Love, Death, and Basketball
‘They never give a hillbilly a break’
by Nick Stump
[The following essay was written for Ace in 2014 by the late great musician Nick Stump, who died in February 2021. Reprinted in honor of Stump’s recent October birthday, and Big Blue Madness.]
My Uncle Clayton Adams was a great man. While most of the men in my family had gone off to fight in World War Two, Clayton stayed home in Lee County, cared for the rest of the family, followed every scrap of news from the front and waited for his brothers and friends to return. The brothers came home from the war, worked for and played baseball for Wiseman Oil’s semipro team and in the winter we all listened to and talked about Kentucky basketball. Clayton didn’t fight wars and he didn’t play sports but everyone who knew always deferred to his vast knowledge and expertise.
It was one thing to put on a uniform, but it was altogether a different thing to understand and articulate what it meant. Clayton could explain the strategy involved in the Battle of Stalingrad, could explain the precise mechanics of throwing a curve ball and, of course, he knew Kentucky basketball better than anyone.
His manner of speaking was not like other people from around home. He had lived in the Lee County hills 30 or 40 years longer than I, but his accent was not the soft patois of home. Clayton’s voice was sharp around the edges, part Cincinnati Reds radio announcer, part big-city evangelist —all laid in with a little Burt Lancaster. Clayton liked Burt Lancaster. He was also the family lay preacher, in charge of all required family praying, officiating over feasts, winking at the kids and in my case, instructing a curious nephew in matters of God, love, death, and basketball.
War is us or them. We are from Kentucky, the basketball epicenter of the world. Kentuckians made the best soldiers, the best workers, the best-looking women and by gosh, he would say, had the best darned basketball team on the planet.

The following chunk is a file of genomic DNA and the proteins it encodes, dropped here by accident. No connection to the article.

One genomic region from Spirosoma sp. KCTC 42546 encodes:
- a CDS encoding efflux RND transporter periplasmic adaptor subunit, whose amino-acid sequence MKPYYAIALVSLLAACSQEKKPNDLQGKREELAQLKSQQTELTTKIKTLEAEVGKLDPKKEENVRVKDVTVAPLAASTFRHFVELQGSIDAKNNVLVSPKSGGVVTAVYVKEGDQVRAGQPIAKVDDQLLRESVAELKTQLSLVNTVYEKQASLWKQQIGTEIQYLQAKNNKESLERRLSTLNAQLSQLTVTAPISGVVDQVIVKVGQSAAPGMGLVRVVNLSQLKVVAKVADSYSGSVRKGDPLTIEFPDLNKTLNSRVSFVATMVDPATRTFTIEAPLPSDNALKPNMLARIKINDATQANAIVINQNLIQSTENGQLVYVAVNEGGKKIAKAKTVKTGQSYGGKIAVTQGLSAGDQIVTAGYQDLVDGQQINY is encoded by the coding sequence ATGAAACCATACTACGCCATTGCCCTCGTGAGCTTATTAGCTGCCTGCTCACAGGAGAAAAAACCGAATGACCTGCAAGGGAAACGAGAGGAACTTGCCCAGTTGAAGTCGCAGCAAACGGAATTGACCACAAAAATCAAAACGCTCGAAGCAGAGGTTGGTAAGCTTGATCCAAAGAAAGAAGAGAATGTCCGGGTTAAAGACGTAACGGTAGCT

Clayton didn’t go to war and he didn’t play sports but he understood both. Knowledge was his strong suit. He studied the science of basketball and was the man who first explained to me the particulars of the offensive weave and how though the zone defense was unmanly, he supposed it was a legitimate strategy for weak teams. Kentuckians, as a group, he taught, are superior to all other groups no matter where you go.
You go anywhere in this country and most basketball fans have one thing in common–they all hate Kentucky. The Wildcats are the most reviled, spit upon, cursed, condemned and accused team in the country. Once while playing music in Indianapolis, I walked next door to a sports bar to watch UK play the Soviet Union National Team. The bar was full of red-garbed IU fans and they were to a fan, all cheering for the Russians and booing Kentucky. The Soviet Union had nearly started a nuclear war with us but in Indiana, Christian-hating communist war starters were still preferable to anyone from Kentucky.
Clayton would not have been surprised. Basketball was war. War is us or them. We are from Kentucky, the basketball epicenter of the world. Kentuckians made the best soldiers, the best workers, the best looking women and by gosh, he would say, had the best darned basketball team on the planet. Of course, everyone hates us. We are better than they are. They will always hate us for it and you might as well get used to it. He also said the words, “Remember, they never give a hillbilly a break.”
It’s difficult to grow up around a Clayton and not carry a little of him around in your heart. To this day, I still carry a tiny chip on my shoulder about being from Kentucky. Years ago, I walked out on a stage in New York City and said to a full house, “How you all doing?” People in the audience twittered on hearing my accent. After the show, a woman in a very small black dress asked me if I had worn shoes when I was growing up.
Years later, I had dinner in Los Angeles with a group of movie industry people. It was very posh and for me fairly exotic. I heard English, French and Spanish, all spoken at the same table on the same night. An actress who had played Belle Starr in one of my favorite movies (and who I had a terrible crush on) gave me pie and asked a French composer if he could understand me when I spoke. The Frenchman laughed, and said he was more used to hearing British accents in Los Angeles than Southern ones. I protested, saying anyone at a dinner table where three languages were spoken shouldn’t be talking about someone’s accent but by then, I was a little mad and my accent gets more pronounced when I’m angry. I was glad I wore my new shoes. My final word on the subject was that I wasn’t from the South anyway. I was from Kentucky. Belle Starr patted me on the arm and asked if I wanted more pie.